If COVID19 has taught us one thing, it is how important it is to take a break. However, for most of us, being confined to our homes and communities is sometimes not the break we want or need. Getting out in nature is essential for our mental health and emotional wellbeing. If you haven’t already, why not plan a getaway for the new year! Australia is full of places rich in culture and natural beauty to visit. Today, we will be highlighting some incredible places in Tasmania where you can connect with Country and culture.
Indigenous people have lived in Tasmania for more than 35,000 years. It was sometime during the Ice Age that Aboriginal tribes crossed the bridge spanning the Bass Strait, becoming the most southerly dwelling humans on Earth. Approximately 12,000 years, when the glaciers retreated and sea levels rose, the Tasmanian Aboriginal peoples became fully isolated. As a result of their isolation, they developed a rich and unique culture (Cradle Mountain Hotel, 2021). The British invasion had brutal impacts of mass genocide and inter-generational trauma for the Palawa peoples of Tasmania. Despite this, the Palawa community remained strong, and their culture and connection to Country has persisted to this day. Today, many Palawa peoples use a reconstructed language, which is based on the surviving spoken and written remnants of Tasmania’s original languages. This reconstructed language is called Palawa kani, and it has become a vital part of keeping culture alive and strong (The Conversation, 2018).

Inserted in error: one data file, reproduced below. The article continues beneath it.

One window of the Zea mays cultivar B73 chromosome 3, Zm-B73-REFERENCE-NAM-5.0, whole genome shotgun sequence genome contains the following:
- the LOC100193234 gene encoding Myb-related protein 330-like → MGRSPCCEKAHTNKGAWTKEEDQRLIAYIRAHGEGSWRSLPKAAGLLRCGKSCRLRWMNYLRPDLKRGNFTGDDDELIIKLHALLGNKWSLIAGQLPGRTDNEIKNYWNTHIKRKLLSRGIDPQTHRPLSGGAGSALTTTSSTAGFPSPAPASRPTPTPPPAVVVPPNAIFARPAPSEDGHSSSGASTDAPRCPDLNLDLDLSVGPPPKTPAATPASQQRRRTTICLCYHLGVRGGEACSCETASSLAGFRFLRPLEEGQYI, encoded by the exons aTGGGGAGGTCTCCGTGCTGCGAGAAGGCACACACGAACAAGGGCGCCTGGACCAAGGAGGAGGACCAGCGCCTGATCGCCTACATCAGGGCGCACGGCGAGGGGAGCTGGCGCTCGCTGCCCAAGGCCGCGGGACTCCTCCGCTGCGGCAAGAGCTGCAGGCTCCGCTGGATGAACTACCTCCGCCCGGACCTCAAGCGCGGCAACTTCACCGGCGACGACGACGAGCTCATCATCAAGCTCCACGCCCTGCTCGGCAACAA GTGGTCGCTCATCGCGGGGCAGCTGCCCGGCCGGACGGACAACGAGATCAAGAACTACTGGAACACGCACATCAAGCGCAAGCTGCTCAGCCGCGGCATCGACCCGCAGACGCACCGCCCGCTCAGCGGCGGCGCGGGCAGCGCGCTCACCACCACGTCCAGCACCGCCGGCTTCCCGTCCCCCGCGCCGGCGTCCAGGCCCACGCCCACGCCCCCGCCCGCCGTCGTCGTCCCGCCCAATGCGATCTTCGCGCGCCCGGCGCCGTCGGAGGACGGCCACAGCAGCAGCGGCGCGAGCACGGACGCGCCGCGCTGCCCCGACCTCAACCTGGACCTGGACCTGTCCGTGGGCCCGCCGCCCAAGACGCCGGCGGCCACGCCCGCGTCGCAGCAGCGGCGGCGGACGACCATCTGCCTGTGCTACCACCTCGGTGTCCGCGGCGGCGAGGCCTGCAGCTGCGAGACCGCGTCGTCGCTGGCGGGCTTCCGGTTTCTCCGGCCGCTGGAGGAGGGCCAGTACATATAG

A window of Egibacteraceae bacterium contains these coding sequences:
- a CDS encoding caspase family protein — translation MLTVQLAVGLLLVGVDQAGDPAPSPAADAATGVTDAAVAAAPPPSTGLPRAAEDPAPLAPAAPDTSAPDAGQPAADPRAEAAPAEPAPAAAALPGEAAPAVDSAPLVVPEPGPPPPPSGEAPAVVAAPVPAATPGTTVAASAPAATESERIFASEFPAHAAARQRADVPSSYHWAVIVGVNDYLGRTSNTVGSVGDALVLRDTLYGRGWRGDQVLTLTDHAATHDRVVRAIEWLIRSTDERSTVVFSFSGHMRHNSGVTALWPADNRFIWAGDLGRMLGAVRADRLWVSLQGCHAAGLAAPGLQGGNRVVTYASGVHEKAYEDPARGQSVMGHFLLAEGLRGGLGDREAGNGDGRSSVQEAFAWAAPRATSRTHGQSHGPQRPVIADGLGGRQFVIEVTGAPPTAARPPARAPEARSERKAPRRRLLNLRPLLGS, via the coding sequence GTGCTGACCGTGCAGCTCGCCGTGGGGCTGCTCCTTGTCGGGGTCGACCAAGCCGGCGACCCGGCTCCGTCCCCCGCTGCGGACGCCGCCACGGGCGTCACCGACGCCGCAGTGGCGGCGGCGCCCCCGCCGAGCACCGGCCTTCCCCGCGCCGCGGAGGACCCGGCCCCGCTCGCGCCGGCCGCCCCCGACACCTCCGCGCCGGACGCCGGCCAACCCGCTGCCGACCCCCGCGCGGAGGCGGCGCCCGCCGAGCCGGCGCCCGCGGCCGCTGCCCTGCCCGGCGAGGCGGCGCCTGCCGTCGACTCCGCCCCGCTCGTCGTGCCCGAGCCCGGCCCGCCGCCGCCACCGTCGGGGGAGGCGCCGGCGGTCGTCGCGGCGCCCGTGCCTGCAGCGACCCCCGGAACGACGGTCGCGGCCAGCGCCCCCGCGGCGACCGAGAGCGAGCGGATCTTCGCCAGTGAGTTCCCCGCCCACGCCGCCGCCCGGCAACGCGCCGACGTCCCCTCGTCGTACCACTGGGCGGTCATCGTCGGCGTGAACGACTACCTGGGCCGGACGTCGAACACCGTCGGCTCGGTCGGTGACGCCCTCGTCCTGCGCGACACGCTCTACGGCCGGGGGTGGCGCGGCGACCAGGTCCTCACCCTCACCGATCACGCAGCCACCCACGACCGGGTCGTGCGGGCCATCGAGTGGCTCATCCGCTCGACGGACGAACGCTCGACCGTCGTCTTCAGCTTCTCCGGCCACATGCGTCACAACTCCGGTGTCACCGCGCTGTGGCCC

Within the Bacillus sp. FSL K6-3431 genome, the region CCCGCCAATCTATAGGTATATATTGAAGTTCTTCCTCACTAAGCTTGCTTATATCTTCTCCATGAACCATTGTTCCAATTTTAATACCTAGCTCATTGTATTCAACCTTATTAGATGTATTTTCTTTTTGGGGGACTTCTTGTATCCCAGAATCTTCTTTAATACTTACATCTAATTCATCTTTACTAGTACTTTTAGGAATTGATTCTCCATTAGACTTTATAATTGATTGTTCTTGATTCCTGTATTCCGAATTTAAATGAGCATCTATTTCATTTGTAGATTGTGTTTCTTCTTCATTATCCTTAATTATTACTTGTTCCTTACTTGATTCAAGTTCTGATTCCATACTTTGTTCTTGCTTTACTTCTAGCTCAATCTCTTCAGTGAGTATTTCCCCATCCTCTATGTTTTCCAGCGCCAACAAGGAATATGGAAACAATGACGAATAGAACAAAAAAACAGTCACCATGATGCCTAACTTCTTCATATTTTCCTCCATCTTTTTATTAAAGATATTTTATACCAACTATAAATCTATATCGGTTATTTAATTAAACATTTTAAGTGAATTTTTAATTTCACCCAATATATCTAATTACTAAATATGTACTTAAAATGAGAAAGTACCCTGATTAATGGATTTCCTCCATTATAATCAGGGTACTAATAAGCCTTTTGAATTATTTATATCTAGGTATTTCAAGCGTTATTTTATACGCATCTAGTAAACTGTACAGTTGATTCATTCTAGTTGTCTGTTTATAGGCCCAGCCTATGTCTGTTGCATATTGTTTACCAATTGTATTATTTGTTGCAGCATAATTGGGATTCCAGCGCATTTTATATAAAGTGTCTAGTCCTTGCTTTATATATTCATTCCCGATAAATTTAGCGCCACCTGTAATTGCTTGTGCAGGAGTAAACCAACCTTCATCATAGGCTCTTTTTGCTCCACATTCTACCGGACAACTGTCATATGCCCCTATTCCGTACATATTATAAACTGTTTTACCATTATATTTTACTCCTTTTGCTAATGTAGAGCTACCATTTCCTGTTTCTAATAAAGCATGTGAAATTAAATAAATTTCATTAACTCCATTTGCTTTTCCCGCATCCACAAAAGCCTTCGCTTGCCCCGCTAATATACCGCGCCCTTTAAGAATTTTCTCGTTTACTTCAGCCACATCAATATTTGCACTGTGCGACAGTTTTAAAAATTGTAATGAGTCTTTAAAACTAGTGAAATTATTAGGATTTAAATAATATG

So, now that you have some cultural context, here are 5 incredible natural places that we recommend visiting in beautiful Tasmania:
Kunanyi (Mt Wellington)
Mt Wellington/ Kunanyi. Courtesy of Tasmanian Travel, 2021.
Soaring above Hobart’s city skyline, Kunanyi can be seen from miles around. Featuring incredible rainforest, woodland and alpine environments, the mountain is Hobart's natural playground (Lap of Tasmania, 2019). Just 20 minutes from Hobart, the gorgeous drive to the summit passes through temperate rainforest, sub-alpine flora and glacial rock formations. At the top, you are greeted with panoramic views of Hobart’s, Bruny Island, South Arms and the Tasman Peninsula. There are a whole range of activities that you can enjoy on the mountain including mountain biking, rock climbing, abseiling and bushwalking. An extensive network of spectacular walking tracks criss-cross the mountain slopes (Discover Tasmania, 2021). For many Palawa peoples, Kunanyi is a significant landmark in creation stories and a place where spirits are laid to rest (ABC News, 2020).
Learn more about Kunanyi (Mt Wellington) here.
Cradle Mountain. Courtesy of Tasmanian Parks & Wildlife Service, 2021.
Cradle Mountain is another must-see mountain in Tasmania. Located in the high alpine reaches of the UNESCO Tasmanian Wilderness World Heritage Area, Cradle Mountain has a unique pristine environment (Lap of Tasmania, 2019). It offers a diverse array of environments, from moss covered rainforests, to snow-covered mountain peaks and glacial lakes. These environments are home to an abundance of wildlife including Tasmanian devils, quolls, platypus, echidna and wombats. The best way to get up close with these incredible animals and take in the beauty of this Country, is through one of the many bush walks. The National Park offers a brilliant array of walking tracks to explore, from easy strolls to the advanced legendary Overland Track. For a lovely day walk with epic mountain and lake views, the Dove Lake Circuit is a must-do. The 6km track takes you around the lake, passing through some special Tasmanian vegetation including buttongrass, myrtle, sassafras, fagus and King Billy pine (Tasmania Parks and Wildlife Service, 2021).